WASHINGTON — Israeli Prime Minister Benjamin Netanyahu said Monday that Iran is using negotiations over its nuclear program to stall for time to develop an atomic weapon, even as Vice President Joe Biden said the United States favors diplomacy to stop Iran from getting one.
"Diplomacy has not worked," Netanyahu, speaking via satellite, told the largest gathering in Washington of a pro-Israel U.S. lobbying group. Iran is "running out the clock," he said. "It has used negotiations, including the most recent ones, in order to buy time to press ahead with its nuclear program."
Biden, who addressed the American Israel Public Affairs Committee's annual conference in person, said the Obama administration's "strong preference" is for a diplomatic deal, which it believes is possible, to resolve international concerns that Iran is using its atomic energy program as a cover for a secret pursuit of nuclear weapons.
Biden said that if it became necessary to use force to stop Iran from acquiring an atomic weapon, the U.S. and Israel would have proved to the world that "we did everything in our power" to avoid a military conflict.
Obama 'not bluffing'
If Iran seeks a weapon despite diplomacy and sanctions, President Barack Obama "is not bluffing" when he says that "all options, including military force, are on the table," Biden said in a speech punctuated by rounds of applause. He said the U.S. pledge is to "prevent" Iran from getting a nuclear weapon, "not contain" a nuclear-armed Iran.
Stopping Iran from pursuing such weapons will top the agenda when Obama visits Israel this month, Netanyahu said in his remarks.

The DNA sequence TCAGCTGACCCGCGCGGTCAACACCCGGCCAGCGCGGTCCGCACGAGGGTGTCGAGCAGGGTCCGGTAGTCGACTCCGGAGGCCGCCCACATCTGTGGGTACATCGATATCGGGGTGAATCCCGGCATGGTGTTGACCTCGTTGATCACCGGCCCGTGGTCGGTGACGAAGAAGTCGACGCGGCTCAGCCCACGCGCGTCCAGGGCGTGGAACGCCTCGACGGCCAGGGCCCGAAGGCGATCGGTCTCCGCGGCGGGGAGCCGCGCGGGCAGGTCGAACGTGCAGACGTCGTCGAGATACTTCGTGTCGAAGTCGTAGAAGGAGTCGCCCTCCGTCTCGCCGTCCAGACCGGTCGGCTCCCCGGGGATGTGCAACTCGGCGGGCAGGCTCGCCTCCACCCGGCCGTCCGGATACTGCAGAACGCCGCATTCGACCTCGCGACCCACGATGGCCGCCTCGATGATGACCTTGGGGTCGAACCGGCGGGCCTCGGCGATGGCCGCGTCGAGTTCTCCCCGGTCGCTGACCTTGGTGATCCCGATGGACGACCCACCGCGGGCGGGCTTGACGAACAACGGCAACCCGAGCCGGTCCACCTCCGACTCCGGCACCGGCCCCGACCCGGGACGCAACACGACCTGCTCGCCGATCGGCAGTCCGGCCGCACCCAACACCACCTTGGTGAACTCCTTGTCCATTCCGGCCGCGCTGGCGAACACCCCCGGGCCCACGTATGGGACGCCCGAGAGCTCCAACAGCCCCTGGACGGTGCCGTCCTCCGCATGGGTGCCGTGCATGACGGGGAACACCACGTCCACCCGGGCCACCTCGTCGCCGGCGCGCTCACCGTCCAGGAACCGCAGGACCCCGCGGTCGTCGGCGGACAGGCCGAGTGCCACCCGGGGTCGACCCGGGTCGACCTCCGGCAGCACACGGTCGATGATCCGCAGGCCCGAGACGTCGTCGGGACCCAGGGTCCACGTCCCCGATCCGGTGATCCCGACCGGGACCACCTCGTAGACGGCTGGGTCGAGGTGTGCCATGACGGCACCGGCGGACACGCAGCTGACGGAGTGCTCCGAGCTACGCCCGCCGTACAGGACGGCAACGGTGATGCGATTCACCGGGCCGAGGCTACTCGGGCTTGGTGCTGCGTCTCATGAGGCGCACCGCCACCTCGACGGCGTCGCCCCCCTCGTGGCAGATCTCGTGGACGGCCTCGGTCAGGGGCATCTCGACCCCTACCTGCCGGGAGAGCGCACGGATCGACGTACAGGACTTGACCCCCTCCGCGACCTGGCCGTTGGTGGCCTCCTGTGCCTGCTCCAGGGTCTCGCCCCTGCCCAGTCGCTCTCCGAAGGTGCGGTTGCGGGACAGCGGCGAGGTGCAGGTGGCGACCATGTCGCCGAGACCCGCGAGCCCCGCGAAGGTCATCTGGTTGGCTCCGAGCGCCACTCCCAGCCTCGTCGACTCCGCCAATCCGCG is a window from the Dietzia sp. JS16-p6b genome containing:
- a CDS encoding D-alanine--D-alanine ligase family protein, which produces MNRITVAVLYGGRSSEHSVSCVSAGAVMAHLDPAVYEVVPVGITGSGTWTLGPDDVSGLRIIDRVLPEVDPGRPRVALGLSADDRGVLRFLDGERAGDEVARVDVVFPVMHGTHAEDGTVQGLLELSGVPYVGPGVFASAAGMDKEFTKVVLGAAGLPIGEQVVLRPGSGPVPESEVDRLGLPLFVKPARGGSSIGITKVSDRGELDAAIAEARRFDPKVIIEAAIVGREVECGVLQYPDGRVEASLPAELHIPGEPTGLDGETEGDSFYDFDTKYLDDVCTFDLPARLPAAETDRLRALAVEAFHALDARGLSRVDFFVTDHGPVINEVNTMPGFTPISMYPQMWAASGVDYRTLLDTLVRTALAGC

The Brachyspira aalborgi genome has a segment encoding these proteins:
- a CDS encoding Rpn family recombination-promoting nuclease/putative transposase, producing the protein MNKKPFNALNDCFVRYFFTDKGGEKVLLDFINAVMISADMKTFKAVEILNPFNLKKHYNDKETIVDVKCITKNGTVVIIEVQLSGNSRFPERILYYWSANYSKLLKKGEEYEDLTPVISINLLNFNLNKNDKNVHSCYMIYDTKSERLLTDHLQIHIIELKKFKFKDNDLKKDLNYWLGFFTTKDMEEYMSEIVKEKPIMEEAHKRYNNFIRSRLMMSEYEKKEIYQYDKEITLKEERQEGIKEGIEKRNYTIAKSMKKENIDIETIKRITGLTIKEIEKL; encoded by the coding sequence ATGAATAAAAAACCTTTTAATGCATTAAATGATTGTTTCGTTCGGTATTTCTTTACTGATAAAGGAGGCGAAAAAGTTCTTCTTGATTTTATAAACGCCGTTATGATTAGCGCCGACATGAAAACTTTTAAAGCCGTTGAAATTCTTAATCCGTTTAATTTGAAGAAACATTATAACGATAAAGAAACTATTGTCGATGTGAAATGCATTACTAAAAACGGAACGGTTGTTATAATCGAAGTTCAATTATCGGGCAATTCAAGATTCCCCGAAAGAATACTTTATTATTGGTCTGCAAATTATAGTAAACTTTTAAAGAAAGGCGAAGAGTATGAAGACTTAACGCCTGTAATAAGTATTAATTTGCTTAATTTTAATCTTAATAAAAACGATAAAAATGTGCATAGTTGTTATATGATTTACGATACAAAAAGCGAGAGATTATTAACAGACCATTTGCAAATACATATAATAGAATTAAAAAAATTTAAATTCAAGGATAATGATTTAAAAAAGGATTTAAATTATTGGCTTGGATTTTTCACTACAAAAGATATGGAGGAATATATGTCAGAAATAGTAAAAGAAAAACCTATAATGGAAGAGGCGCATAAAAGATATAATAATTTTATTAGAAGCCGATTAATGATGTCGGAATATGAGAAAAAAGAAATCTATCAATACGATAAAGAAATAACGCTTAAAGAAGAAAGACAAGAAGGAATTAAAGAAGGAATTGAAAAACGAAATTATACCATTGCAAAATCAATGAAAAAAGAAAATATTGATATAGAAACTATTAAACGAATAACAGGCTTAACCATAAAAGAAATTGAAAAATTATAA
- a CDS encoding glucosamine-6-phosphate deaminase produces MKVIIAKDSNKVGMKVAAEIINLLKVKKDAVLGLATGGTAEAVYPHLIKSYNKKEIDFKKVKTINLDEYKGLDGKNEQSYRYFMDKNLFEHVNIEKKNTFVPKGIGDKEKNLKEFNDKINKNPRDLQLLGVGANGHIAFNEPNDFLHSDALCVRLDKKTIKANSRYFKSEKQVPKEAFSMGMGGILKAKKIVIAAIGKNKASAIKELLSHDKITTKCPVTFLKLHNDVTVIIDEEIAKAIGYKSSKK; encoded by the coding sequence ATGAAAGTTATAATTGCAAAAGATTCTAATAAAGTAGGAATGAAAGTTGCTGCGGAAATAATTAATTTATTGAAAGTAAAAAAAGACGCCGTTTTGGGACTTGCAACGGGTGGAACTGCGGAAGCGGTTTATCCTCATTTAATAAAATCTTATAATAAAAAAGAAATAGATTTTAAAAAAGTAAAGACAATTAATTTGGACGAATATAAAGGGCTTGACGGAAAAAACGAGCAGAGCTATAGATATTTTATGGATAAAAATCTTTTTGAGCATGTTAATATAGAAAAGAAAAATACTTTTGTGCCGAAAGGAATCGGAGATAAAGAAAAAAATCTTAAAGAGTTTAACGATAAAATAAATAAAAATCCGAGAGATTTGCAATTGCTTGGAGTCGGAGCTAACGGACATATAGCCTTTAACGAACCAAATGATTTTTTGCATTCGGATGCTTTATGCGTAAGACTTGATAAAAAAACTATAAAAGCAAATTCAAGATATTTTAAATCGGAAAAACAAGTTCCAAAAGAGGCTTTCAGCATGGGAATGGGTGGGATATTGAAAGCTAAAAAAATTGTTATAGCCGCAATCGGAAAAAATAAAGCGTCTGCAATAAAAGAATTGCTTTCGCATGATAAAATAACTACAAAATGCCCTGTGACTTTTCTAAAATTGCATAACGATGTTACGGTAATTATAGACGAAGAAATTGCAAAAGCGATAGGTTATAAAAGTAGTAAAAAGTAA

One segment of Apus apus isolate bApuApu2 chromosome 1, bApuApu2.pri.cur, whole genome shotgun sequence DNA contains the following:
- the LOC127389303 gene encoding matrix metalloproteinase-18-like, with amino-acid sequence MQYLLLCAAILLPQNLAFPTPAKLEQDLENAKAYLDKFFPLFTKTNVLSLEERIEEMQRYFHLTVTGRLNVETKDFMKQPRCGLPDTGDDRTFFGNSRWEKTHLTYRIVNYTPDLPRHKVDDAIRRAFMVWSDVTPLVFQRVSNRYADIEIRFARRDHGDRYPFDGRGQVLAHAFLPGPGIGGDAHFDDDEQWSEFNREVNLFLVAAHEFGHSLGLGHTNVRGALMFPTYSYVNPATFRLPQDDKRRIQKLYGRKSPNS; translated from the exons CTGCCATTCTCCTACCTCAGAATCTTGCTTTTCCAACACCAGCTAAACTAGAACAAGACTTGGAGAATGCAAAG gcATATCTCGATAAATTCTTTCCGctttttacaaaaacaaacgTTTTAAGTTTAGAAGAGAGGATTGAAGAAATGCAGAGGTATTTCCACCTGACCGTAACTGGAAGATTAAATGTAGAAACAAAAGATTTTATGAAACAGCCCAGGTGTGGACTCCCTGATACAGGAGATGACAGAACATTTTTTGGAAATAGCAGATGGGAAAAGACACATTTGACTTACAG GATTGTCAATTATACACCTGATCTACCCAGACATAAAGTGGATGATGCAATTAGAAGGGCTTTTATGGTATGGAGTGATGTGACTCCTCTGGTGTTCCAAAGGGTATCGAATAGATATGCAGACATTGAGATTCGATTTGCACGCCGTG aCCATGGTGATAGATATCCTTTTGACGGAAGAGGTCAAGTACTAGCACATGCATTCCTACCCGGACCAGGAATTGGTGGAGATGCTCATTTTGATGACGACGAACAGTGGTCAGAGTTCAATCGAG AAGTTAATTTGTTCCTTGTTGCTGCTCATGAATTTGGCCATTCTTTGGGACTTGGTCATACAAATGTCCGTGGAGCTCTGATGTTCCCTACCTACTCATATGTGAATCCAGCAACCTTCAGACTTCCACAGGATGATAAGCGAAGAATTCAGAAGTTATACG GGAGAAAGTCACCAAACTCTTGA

Netanyahu said Iran hasn't yet crossed the "red line" that he laid out in a speech at the United Nations last September, meaning the Islamic Republic hasn't stockpiled enough medium-enriched uranium to be further enriched into bomb-grade fuel for a nuclear weapon. At the same time, the Israeli leader said, "Iran is getting closer to that red line."
World powers led by the U.S. are seeking a deal to curb the country's nuclear program, which they say may have a secret military dimension, in return for the removal of economic sanctions imposed to punish Iran for illicit atomic work.
"The prime minister made clear that the gaps between his position on Iran and President Obama's remain considerable," Shimon Stein, a research fellow at Tel Aviv University's Institute for National Security Studies, said in a telephone interview.
"We may face some more friction down the road between the U.S. and Israel on this issue," said Stein, a former Israeli ambassador to Germany.
Iran hailed what it called a positive "turning point" last week after two days of negotiations with six world powers over the Islamic Republic's disputed nuclear program, as Western officials sounded a cautious note and urged concrete steps toward a deal at follow-up talks in March and April.